Doc: Safe use of over-the-counter pain relievers
Dear Dr. Roach: My husband suffers from systemic pain, sometimes it is worse than others. He has osteoarthritis in his lower back. He has been resistant to taking over-the-counter pain medication because he thinks it upsets his intestinal tract. He has been taking two glucosamine tablets each morning for quite a while, but doesn’t think it is effective. After reading your advice to take ibuprofen for its anti-inflammatory effect, I persuaded him to take one Advil a day. He has been doing this for a week and feels less pain. Is it safe to take one Advil indefinitely? Should he switch between Advil, Aleve, etc.? Would it be safe to take two Advil to see if it relieves pain better?
Dear K.S.: Ibuprofen (Advil and many others) and naproxen (Aleve and others) are over-the-counter nonsteroidal anti-inflammatory drugs, or NSAIDs. They are the most commonly used medication treatment for mild or moderate pain from osteoarthritis. They are reasonably effective, though some people will respond better than others.
The low dose your husband is taking makes the likelihood of side effects very small, and it can be taken safely by most people. Among the possible side effects of ibuprofen are stomach upset, stomach ulcers, diarrhea and kidney damage, but again, those risks are very low when staying below the recommended dose. People who have a history of stomach problems or are over 60, and those taking other medications that can cause bleeding issues — such as aspirin or clopidogrel (Plavix) — are at a higher risk.
The manufacturer states that adults can take up to 3,200 mg a day (that’s 16 tablets of the 200 mg OTC strength), but I recommend keeping at or below 2,400 mg daily if possible, especially for people with one or more risk factors.
In your husband’s case, two or three tablets a day is likely to have a greater benefit than just one tablet while still bringing only a low risk of side effects.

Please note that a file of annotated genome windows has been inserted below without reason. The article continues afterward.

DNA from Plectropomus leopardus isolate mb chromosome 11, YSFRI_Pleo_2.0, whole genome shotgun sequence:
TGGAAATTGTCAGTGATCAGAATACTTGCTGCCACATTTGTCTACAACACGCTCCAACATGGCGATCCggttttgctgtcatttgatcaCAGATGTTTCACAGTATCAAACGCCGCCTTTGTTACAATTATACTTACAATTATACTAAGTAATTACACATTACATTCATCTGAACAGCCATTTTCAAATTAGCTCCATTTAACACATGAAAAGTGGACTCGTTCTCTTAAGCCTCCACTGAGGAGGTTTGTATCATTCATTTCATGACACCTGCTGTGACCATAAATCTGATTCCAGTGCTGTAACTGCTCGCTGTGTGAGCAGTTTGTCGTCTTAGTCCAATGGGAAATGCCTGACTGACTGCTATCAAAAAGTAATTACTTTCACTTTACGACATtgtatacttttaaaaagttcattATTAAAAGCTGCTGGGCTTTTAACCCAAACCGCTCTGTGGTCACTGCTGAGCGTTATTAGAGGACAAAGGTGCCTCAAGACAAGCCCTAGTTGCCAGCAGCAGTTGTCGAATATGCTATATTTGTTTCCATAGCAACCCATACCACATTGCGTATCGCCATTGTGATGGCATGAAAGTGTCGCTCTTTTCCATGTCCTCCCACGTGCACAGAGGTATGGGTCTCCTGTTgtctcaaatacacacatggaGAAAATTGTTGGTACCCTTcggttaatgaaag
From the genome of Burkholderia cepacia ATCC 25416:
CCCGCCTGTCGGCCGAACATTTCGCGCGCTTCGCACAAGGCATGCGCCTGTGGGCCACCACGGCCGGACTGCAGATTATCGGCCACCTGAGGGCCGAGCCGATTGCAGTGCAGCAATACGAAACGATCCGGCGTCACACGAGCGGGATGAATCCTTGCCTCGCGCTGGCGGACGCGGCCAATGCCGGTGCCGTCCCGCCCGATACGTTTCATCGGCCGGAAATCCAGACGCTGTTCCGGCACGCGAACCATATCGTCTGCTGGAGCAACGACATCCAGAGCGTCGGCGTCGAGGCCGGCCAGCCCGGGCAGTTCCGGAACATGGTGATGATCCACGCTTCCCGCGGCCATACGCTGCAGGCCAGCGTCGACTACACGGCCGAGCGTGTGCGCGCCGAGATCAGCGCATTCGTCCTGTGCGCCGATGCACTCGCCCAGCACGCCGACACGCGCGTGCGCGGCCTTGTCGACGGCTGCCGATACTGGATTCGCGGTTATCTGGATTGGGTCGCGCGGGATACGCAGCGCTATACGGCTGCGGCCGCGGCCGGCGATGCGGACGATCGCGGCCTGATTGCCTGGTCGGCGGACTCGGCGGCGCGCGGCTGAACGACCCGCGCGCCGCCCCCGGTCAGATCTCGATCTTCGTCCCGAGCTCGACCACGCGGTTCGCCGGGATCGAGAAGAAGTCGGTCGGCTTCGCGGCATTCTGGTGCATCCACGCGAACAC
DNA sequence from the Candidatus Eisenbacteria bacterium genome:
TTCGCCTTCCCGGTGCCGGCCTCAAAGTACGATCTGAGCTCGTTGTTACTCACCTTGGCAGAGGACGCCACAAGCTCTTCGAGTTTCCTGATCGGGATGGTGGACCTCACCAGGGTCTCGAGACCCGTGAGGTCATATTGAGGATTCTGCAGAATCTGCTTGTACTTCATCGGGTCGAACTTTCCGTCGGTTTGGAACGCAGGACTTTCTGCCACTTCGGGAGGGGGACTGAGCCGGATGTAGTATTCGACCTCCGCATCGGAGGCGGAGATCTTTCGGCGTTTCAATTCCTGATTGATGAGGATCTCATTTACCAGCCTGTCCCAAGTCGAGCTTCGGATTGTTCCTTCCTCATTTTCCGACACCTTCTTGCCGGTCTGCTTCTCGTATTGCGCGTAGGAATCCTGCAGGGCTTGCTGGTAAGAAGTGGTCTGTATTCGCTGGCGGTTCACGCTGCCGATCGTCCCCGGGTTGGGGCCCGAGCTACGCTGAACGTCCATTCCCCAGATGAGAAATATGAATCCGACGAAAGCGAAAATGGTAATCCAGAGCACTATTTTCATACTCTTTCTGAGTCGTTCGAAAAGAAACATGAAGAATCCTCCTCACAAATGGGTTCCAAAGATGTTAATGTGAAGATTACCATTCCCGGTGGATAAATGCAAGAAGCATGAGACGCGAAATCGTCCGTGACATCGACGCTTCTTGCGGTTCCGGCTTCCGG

It is not recommended to switch among different NSAID drugs, as that increases toxicity without increasing effectiveness. He should pick the one that works best for him and stick with it. One advantage to naproxen (Aleve) is that its effects may last longer. I don’t recommend more than one or two of the 220 mg OTC tablets once or twice daily.
Dear Dr. Roach: How often is it safe to have cortisone injected into an arthritic knee? For me, these injections are effective for three to four months. I would like to delay knee replacement for as long as possible. I am a healthy, very active 80-year-old male who takes no medications.
Dear W.F.: Although doctors have injected joints with steroids (like cortisone) for decades, recent evidence has shown that they can damage the cartilage over time and aren’t much more effective than a placebo injection. Also, people who get steroid injections and then get a knee replacement may be at increased risk for infection in the new joint.
This is frustrating to many patients and doctors, because we had believed the injections helped. However, the study was pretty compelling, and I no longer routinely administer steroid injections every three months. I do, however, still have some patients who appear to get benefit that lasts much longer, and feel comfortable doing an injection on, say, at most a yearly basis.
Email questions to ToYourGoodHealth@med.cornell.edu.